Not just gas engines: A brief history of the Stover Engine Works
Lester L. Roos, Geneseo, Illinois stands beside a homemade auto-buggy built during his boyhood.
D. C. Stover began building windmills in the 1870s. Stover's inventive bent was by no means limited to windmill developments. During his life, Mr. Stover developed a host of machines, including feed grinders, spring making machinery, and numerous other inventions. The "Stover style" barbed wire is eagerly sought by barbed wire collectors.
Gas engine experiments began in the Stover shops in 1895. Undoubtedly, several experimental styles emerged prior to the earliest production models. Photographic evidence indicates that the earliest Stover engines were of the sideshaft style, although there are no references to their engine in Stover literature, and none are known to exist.
During 1903 and 1904, Stover engines assumed the basic designs that were used for about 20 years. The rapid technological changes which occurred during this period saw phenomenal improvements in design, yet the early Stover engines were able to prevail for an exceptionally long time compared to many competitors.
A 1905 Stover catalog illustrates the 2, 3, and 5 horsepower vertical engines. Existing records show that the 2 horsepower Style A was originally given a 1? horsepower rating-only 613 of these engines were built. Likewise, the Style B, 3 horsepower engine was re-rated to 4 horsepower, effective with No. 20488 of March 3, 1910. The5horse-power size was re-rated to 4 horsepower, effective with No. 21208 of May 18, 1910. Prior to the 1910 modifications and new horsepower ratings, the Stover vertical engines featured a one-piece cylinder and crankcase. After this time the cylinder and crank case were cast separately.
Regular features of the Stover vertical engines were a fuel pump, overflow-type mixer, and enclosed crankcase. The fuel tank was situated in the engine base, but could also be located outside the building if desired.
At the top of the vertical engine series stood the Style S, 9 horsepower model. The first of these engines was No. 9080, with production ending after 41 units. The Style S engine used a one-piece cylinder and crankcase. Production of this style ended with the March 12, 1910 introduction of the Style YS engine, a 10 horsepower model featuring a separate cylinder and crankcase. Only 51 of these engines had been erected at the end of production on June 18, 1917.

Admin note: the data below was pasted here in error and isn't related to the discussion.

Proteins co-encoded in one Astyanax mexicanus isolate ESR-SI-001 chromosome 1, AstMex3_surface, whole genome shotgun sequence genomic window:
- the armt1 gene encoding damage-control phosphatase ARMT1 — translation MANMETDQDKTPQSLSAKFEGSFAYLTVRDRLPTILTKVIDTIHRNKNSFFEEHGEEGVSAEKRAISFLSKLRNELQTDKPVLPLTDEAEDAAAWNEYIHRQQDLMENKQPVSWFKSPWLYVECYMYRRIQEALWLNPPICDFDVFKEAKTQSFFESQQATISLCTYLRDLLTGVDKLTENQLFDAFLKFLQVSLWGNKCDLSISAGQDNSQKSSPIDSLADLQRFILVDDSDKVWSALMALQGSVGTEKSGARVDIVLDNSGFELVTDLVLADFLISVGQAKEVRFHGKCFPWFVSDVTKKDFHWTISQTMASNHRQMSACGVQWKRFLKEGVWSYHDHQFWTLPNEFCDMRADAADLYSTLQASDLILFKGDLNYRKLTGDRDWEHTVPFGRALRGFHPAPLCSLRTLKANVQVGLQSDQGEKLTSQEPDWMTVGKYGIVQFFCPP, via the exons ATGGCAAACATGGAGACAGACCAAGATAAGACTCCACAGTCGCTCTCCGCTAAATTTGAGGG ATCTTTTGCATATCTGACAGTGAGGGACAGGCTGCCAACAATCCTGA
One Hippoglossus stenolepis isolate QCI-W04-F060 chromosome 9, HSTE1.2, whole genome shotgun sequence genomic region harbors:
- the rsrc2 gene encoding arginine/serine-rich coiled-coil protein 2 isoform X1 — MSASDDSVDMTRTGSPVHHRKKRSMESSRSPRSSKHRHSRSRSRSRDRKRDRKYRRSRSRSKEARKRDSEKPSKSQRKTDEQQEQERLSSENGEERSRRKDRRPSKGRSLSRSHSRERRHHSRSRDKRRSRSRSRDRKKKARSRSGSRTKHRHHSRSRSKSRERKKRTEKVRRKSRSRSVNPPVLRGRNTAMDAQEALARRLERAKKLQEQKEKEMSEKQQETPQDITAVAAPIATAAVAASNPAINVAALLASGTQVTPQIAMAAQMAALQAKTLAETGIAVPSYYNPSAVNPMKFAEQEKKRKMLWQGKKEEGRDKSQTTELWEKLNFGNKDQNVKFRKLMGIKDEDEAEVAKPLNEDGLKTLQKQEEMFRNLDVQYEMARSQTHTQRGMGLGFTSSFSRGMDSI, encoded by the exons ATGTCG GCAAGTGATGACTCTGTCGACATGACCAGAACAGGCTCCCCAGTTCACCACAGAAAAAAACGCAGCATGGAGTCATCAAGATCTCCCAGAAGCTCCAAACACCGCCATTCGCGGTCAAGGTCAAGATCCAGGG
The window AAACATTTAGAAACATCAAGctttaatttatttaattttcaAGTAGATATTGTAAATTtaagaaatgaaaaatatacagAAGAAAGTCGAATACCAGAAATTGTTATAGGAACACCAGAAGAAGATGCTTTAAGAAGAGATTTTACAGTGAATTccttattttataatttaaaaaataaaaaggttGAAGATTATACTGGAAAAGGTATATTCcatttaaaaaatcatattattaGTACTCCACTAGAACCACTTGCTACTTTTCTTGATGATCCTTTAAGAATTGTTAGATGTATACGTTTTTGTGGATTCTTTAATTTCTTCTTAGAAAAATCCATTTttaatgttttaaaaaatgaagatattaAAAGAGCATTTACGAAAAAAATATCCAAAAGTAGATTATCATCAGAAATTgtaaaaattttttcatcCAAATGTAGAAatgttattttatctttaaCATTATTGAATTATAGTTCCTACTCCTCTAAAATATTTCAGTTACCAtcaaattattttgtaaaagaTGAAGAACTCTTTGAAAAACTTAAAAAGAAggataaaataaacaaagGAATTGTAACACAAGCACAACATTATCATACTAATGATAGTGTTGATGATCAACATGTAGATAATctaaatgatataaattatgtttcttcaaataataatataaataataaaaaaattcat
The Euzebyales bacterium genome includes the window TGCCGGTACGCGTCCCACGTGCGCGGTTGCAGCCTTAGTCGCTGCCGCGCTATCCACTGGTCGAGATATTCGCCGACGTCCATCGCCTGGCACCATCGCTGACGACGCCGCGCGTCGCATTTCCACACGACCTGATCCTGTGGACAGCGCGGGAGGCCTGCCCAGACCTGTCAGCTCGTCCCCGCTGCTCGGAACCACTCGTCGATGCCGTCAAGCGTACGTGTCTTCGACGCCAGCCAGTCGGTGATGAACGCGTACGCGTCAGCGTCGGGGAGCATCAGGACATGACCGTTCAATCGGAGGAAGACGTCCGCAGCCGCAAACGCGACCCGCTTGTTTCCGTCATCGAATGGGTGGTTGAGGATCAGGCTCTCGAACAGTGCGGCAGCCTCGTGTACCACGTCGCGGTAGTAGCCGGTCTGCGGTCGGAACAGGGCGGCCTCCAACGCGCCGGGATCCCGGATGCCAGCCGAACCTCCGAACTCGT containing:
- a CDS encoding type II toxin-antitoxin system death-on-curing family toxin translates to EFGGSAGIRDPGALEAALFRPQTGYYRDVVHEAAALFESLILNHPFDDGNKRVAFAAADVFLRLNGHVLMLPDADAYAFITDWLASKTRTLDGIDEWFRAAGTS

At a time when many builders were using built-up crankshafts, Stover came through with a drop forged crank for maximum strength. For portable use, the full base on this engine was removed and the engine bed itself was mounted on the trucks. Friction clutch pulleys were available at extra cost.
By 1905, the Stover engine line also included ten different sizes of horizontal engines, ranging from 5 to 40 horsepower. All were of the same basic style. Electric make-and-break ignition was standard equipment, although hot tube ignition was available on special order. The larger models above 14 horsepower featured a hand-operated air starting device. All models in this series featured hit-and-miss governing.
The very extensive line of Stover engines precludes an all-inclusive history in the form of magazine articles. Research has now begun on a book-length history of the Stover operations, including engines, windmills, grinders, and many other Stover products. Any data, catalogs, etc., on this company will be appreciated.
Although this design had the obvious advantage of exceptional strength and rigidity, there were attendant disadvantages. First of all, a worn cylinder necessitated replacement of practically the entire engine. Machining such a large casting also carried the risk of scrapping a very expensive piece of work in case of a defect or machining error.
This self-contained unit eliminated the job of pumping water by hand during those times when the windmill was broken down or worse yet, when there just wasn't enough wind to do the job. Every farmer knew that the windmill stood still when the weather was the hottest and the livestock their thirstiest. This little outfit solved the problem whether there was wind or not.
About the authorC. H. Wendel, who wrote this Stover article, is the author of the Encyclopedia of American Farm Tractors, one of the most popular books in our catalog. The Encyclopedia contains 352 pages, with over 1,500 photos. Wendel keeps busy on research, as evidenced by this story, and we look forward to further works from his typewriter.